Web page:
Ignite talk - Chad Wenard
media type="youtube" key="Z0ee9-0ltbg" width="560" height="315" Video: “Burning Questions” by Chad Weinard, an Ignite talk for the Openlab Workshop Unconference, December 1, 2015, in Crystal City, VA. Published on Jun 27, 2016
MUSEUMS, WE NEED TO TALK
Chad Weinard, Burning Questions
Thank you everybody my name is Chad Weinard, and this is an opinionated love letter to museums:
Museums. Museums. I adore you. We need to talk about your assumptions. I walk your hallowed halls, enthralled. I’ve surfed your sites. Touched your screens. You stole my heart…but we need to talk…
Gentle Muse — eum, Sometimes you assume nobody even cares about your collections. You dally with fleeting exhibitions. Your curators while their time with someone else’s Monet, or Tut.
It’s your collection that sets you apart. You keep what we would run back to save, in the fire, or flood, or war. Tell the stories that help us make personal connections to the collection.
Sweet museum, don’t assume this. You try so hard to please, films, dining, concerts, insisting everyone comes to you. Partner with your friends. Go to their place once in a while. What we need most from you… is a great museum.
Museum mausoleum, it’s just morbid wordplay. (It’s true though: You do write tombstones for your collection, may they rest in storage.) You once kept every mention in curatorial files. Not so much now, what with Internet and emails.
But what if your collections are alive like never before, in a digital space? Let’s follow the trails of museum objects, like fireflies dancing through a digital meadow, and let’s record their movement as part of their ongoing story.
But you’re too busy for such flights of fancy. First the website, then the online collection, social media, all on top of a busy calendar. Of course you’re too busy. First, stop doing something old. Then try something new.
Museums, You are terrified of copyright. He who shall not be named. Copyright (and I’m talking about Voldemort here), copyright, VAGA, ARS, fear, uncertainty, doubt. Museums don’t even talk about it amongst themselves: “How much did we pay to put the Picasso on the rack card? How much did you?”
If copyright is Voldemort, then Fair Use is your Patronus, your shield. Summon it often. Wear your educational mission proudly. What if museums had a platform to share what they paid in rights fees, and when they invoked their Patronus, fair use?
Museums, why oh why does collections management software cast such a spell? How long will we wrestle data out of closed, proprietary systems? It’s not black magic. It’s a relational database. But it may require an exorcism.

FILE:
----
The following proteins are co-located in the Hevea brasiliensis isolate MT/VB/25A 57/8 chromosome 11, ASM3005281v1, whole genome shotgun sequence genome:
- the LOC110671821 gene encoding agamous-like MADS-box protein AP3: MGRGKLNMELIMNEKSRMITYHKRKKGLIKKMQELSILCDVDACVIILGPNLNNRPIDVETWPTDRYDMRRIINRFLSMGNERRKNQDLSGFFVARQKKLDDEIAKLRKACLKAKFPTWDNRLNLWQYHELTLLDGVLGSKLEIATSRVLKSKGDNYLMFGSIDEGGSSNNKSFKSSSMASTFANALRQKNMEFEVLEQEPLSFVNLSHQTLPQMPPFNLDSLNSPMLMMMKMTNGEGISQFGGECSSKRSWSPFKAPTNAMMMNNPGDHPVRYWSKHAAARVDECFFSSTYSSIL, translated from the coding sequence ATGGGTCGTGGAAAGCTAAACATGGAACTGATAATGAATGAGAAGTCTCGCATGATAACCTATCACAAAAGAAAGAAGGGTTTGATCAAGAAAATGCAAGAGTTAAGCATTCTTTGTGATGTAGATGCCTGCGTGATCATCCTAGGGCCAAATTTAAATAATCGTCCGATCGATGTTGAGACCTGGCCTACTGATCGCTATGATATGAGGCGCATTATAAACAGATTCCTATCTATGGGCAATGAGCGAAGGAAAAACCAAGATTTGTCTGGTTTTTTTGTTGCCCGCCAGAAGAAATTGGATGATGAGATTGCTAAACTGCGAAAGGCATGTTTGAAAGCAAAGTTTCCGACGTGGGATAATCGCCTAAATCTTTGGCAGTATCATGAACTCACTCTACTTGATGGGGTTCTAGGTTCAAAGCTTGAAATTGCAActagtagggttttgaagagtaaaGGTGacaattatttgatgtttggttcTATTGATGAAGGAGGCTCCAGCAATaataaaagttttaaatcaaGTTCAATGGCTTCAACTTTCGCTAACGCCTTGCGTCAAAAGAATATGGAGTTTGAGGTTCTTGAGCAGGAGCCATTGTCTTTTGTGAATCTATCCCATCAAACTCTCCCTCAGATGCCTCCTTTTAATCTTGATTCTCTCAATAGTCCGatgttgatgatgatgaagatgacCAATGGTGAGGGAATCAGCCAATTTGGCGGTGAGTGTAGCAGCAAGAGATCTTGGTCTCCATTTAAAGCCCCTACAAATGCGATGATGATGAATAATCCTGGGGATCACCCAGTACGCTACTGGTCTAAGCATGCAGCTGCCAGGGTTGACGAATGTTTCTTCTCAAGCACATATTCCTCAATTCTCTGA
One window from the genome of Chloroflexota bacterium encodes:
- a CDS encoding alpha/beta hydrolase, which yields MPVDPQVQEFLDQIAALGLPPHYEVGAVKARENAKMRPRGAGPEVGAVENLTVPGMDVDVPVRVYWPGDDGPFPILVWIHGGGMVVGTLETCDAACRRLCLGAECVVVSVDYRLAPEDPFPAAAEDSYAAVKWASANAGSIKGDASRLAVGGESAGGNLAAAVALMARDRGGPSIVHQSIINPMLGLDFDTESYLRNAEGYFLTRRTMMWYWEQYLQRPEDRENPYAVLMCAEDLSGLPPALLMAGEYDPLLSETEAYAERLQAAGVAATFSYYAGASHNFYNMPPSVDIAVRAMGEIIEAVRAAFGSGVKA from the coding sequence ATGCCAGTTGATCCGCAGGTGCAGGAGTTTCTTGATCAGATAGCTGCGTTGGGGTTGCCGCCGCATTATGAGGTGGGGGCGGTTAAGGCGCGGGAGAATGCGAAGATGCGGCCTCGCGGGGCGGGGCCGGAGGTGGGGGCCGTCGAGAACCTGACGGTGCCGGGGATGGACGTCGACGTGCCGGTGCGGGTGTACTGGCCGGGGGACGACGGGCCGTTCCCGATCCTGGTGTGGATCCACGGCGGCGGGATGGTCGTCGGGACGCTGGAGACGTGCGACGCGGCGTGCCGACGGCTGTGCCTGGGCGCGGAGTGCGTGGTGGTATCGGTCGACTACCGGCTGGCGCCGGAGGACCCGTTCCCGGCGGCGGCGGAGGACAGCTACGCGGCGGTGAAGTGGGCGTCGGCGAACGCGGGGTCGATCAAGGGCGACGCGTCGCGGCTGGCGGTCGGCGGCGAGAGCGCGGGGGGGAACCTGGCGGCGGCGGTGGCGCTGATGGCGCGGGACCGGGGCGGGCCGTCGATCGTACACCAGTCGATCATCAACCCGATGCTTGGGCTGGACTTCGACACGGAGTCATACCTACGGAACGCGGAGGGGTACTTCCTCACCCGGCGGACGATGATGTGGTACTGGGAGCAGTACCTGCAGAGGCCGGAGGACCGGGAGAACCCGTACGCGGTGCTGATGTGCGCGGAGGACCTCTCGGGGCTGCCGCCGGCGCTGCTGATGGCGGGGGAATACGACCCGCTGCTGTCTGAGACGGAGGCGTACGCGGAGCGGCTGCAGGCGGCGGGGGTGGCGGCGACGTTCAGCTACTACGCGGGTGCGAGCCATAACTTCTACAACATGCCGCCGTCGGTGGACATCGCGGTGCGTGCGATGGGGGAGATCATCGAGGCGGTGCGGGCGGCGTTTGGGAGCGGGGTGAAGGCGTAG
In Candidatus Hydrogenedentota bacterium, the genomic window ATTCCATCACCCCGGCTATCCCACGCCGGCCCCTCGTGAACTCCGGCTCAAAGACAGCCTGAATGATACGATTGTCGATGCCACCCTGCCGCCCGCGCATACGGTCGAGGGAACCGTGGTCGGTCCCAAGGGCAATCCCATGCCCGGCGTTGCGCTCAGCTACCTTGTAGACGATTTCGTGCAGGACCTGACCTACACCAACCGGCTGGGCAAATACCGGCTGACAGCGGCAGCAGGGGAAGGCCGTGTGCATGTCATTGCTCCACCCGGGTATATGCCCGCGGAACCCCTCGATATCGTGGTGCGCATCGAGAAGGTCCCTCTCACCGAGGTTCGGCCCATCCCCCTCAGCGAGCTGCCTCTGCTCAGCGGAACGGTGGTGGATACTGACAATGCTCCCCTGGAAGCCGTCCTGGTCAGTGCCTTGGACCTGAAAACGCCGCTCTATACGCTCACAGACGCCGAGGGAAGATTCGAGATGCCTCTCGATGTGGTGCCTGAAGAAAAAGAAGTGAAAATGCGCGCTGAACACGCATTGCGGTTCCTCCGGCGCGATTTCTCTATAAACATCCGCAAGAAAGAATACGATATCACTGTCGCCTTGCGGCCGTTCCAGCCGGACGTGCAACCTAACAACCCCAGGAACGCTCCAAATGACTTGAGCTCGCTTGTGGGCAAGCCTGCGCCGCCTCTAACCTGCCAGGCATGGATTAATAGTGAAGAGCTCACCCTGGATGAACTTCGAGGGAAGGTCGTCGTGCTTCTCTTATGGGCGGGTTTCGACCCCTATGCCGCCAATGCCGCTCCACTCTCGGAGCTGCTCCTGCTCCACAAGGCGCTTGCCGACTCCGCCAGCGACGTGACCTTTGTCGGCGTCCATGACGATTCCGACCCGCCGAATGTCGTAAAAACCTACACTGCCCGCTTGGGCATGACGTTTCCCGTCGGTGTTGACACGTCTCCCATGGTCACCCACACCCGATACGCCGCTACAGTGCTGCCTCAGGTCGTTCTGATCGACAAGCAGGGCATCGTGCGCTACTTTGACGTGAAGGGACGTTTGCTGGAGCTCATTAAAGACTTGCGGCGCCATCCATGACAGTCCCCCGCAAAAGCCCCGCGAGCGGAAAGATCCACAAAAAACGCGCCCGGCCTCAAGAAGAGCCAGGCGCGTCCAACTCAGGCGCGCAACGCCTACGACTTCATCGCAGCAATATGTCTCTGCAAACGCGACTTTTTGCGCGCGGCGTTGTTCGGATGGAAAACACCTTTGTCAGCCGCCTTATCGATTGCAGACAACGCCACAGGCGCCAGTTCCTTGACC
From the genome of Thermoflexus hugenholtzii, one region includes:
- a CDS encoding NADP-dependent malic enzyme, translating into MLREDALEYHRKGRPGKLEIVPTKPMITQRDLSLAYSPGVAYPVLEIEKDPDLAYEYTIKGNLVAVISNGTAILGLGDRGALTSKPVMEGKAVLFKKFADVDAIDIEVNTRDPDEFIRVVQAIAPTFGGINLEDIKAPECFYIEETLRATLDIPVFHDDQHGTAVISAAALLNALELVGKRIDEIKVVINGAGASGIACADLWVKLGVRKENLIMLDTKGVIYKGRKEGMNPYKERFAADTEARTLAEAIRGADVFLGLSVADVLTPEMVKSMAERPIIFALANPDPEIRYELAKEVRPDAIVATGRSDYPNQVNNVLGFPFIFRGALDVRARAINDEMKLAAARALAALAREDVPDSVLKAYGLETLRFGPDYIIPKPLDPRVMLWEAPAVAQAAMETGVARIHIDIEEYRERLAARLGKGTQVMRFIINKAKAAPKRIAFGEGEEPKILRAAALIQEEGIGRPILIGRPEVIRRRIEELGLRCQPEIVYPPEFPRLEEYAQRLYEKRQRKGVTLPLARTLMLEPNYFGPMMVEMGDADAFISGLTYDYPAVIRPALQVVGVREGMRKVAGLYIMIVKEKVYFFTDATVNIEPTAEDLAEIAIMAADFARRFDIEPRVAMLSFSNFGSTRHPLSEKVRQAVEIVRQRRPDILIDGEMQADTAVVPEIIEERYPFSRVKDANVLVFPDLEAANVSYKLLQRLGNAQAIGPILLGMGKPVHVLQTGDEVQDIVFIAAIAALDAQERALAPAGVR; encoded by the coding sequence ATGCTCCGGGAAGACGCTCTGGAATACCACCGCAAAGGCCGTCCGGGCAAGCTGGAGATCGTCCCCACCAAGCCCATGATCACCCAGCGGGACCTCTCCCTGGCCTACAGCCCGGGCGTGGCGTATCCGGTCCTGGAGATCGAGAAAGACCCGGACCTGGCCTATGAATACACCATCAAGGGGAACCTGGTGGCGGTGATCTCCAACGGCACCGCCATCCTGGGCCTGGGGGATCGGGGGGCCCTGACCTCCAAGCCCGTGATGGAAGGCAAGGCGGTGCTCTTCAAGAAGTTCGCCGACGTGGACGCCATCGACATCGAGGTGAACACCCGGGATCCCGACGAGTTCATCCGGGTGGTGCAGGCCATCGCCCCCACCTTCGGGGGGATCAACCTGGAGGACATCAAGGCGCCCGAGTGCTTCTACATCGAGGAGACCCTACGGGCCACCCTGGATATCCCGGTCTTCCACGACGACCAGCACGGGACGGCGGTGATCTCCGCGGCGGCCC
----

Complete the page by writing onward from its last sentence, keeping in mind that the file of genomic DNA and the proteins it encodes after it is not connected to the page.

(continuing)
Museum technologists are under the spell too. We assume registrars would never change. How about an open system of the web, on the web, made for sharing? And let’s add value to the collection data: Computer vision, color palette, face recognition, analytics… All in reach for the smallest institutions.
Museums, you kill me. Collections software isn’t the only sacred cow. Every department has its own software system, and most of them don’t talk. [Law] says that organizational silos get baked into software design.
What if we pull a [Conway], and affect organizational change through software? Use a generic mission as a guide: connect people to collections. On the left, people, on the right, collections, in the middle — that’s where we post and archive all the ways the museum makes connections. Software structured for museum missions.
It makes sense. You need to sell tickets But you’re missing an opportunity. Social is immediate and ephemeral, but its real value is long-term relationship, connecting with the collection.
For-profit marketers recognize that social’s no good at selling. To them it’s about “content marketing.” Businesses are hiring teams of writers, editors, and experts in order to create content that generates goodwill. Museums have those teams already.
Museums, I still love you, but you are so sick of me by now. Go ahead, stick me in a separate digital department, in the basement. Soon, you’ll need digital throughout. Most staff already work with a computer, you know, doing computery things. They need better tools and processes.
Yes! Digital isn’t a fad. You can’t wait it out, hoping things will go back to normal. I’d only quibble with the timing. Digital is the NOW. Even if there is no technology in your galleries, your audience has changed. They are digital.
So What Can a Technologist Do About Museums? (I need to give a shout out to Brett Victor, [wrote an essay along these lines about global warming].) Technologists want to change the world for the better, and I think they can do that by helping museums.
Together, we should provide a resource that answers these questions: What are open problems in the field? (Not just the solutions, problems.) Who’s working on which projects? What are the fringe ideas? (These, are the fringe ideas) Let’s share in-progress project information to jumpstart innovation and get more people involved.
Let's get to work.